Nuriel Zarifi was able to fully reopen his cafe in a residential Jerusalem neighborhood more than two weeks ago. Until then COVID-19 had made only takeout service possible, but now chairs and tables have been set up inviting people to sit down for a morning coffee and a pastry once again.
After three lengthy lockdowns and with almost half of the population fully vaccinated, Israel has been able to open up once again — just before Tuesday’s parliamentary election.
“A few times I was thinking: I had enough, I won’t go to vote,” Zarifi tells DW. “But then I see all this hate against Netanyahu, whatever he does, it’s not good. It pushed me to go and vote for him.” The cafe owner remains a longtime supporter of the conservative Likud party and its leader, Prime Minister Benjamin Netanyahu.
Israelis are heading to the polls for the fourth time in two years. The most recent power-sharing government headed by Benjamin Netanyahu and the Blue and White party’s Benny Gantz collapsed in December. This time, and even more so than on the previous three occasions, the election is largely seen as a vote for or against Netanyahu, rather than in favor of any particular party.
Netanyahu, who is currently on trial for corruption charges, has held the premiership for 12 years and has become an increasingly divisive figure in Israeli politics. But this doesn’t bother Zarifi.
“Some people tell me: Why don’t you vote for change? For Yair Lapid or Gideon Saar?” he said, referring to some of Netanyahu’s main challengers in this election. “I just say close your eyes and see whether this guy can lead the country. When I close my eyes, I see Netanyahu. I feel more comfortable. Like in the beginning of the coronavirus crisis, I felt I can count on him. And then he bought the vaccines, he chose life.”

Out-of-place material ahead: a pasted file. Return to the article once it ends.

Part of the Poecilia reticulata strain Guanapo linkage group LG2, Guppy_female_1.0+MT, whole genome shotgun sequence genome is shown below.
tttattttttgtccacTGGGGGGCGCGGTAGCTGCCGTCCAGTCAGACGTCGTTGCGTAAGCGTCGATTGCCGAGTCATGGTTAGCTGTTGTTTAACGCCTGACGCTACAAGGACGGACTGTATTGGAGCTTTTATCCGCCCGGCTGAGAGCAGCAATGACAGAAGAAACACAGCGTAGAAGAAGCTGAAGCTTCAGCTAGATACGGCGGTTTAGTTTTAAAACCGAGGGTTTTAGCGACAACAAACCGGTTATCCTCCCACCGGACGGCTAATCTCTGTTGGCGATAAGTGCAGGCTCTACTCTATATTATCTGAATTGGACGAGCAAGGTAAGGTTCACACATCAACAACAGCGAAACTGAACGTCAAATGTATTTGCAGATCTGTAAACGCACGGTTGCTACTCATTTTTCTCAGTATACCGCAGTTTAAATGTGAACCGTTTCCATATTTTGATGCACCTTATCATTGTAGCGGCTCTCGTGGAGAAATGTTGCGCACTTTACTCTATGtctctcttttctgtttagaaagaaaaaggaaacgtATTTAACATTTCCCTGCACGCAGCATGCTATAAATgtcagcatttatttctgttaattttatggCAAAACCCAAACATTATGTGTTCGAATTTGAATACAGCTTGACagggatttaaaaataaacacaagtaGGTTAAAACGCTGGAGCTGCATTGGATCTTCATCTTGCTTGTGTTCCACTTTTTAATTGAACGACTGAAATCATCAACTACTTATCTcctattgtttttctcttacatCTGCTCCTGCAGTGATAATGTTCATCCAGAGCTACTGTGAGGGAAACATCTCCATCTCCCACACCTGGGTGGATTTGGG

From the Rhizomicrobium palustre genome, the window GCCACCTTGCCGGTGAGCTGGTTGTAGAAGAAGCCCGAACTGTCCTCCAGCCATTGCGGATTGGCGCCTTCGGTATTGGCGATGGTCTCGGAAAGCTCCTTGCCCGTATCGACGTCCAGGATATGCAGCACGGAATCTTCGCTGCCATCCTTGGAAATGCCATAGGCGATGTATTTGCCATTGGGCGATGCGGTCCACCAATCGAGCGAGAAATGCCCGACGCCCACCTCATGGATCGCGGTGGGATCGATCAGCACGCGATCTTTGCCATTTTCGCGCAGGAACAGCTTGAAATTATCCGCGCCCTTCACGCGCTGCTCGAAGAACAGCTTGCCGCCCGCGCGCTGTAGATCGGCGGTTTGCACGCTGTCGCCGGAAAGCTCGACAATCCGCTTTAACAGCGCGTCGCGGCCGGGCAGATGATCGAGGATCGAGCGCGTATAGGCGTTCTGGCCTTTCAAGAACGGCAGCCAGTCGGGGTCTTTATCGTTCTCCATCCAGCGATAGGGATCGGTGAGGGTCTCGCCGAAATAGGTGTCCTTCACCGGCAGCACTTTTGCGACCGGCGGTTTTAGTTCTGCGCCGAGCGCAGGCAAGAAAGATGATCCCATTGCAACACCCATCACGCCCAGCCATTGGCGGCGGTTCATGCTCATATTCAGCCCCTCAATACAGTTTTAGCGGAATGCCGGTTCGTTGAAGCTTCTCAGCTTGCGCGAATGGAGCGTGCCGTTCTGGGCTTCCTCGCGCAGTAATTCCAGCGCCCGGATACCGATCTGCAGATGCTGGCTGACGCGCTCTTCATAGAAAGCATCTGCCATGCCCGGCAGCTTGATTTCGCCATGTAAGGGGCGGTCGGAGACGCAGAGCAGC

New elections, or more of the same?
Although many Israelis have given Netanyahu credit for procuring the vaccines, the government handling of the pandemic was often criticized last year. Many have also called for his resignation over the corruption charges. Among them was Maya Rimer, who has regularly taken part in the weekly anti-government protests.
For Rimer, the election is about more than the vaccination issue. “I would like to see the politicians actually serving us and not themselves,” Rimer told DW. The young Israeli hopes this election will bring an actual change in government, and not just usher in another election.
“It’s the fourth election and it doesn’t even seem like it’s going to be the last. It doesn’t seem like this is going to be an answer to anything,” she said.
The final polls published by Israeli media outlets on Friday projected that Netanyahu’s Likud party would remain the strongest, with between 29 and 32 seats in the Knesset, Israel’s 120-seat parliament. This would give Netanyahu a slight advantage for building a coalition. Two main blocs would then compete to form the next coalition government, but as yet there does not seem to be a clear path to the required 61-seat majority for anyone.
Netanyahu is expected to turn to his natural allies, the ultra-Orthodox parties and, this time, the small extremist far-right Religious Zionism alliance. However, this alliance would potentially need the support of the right-wing Yamina party, whose leader Naftali Bennett has remained ambiguous about whether he would join a coalition with the prime minister. Netanyahu has also courted Arab-Israeli voters from the small breakaway United Arab List party.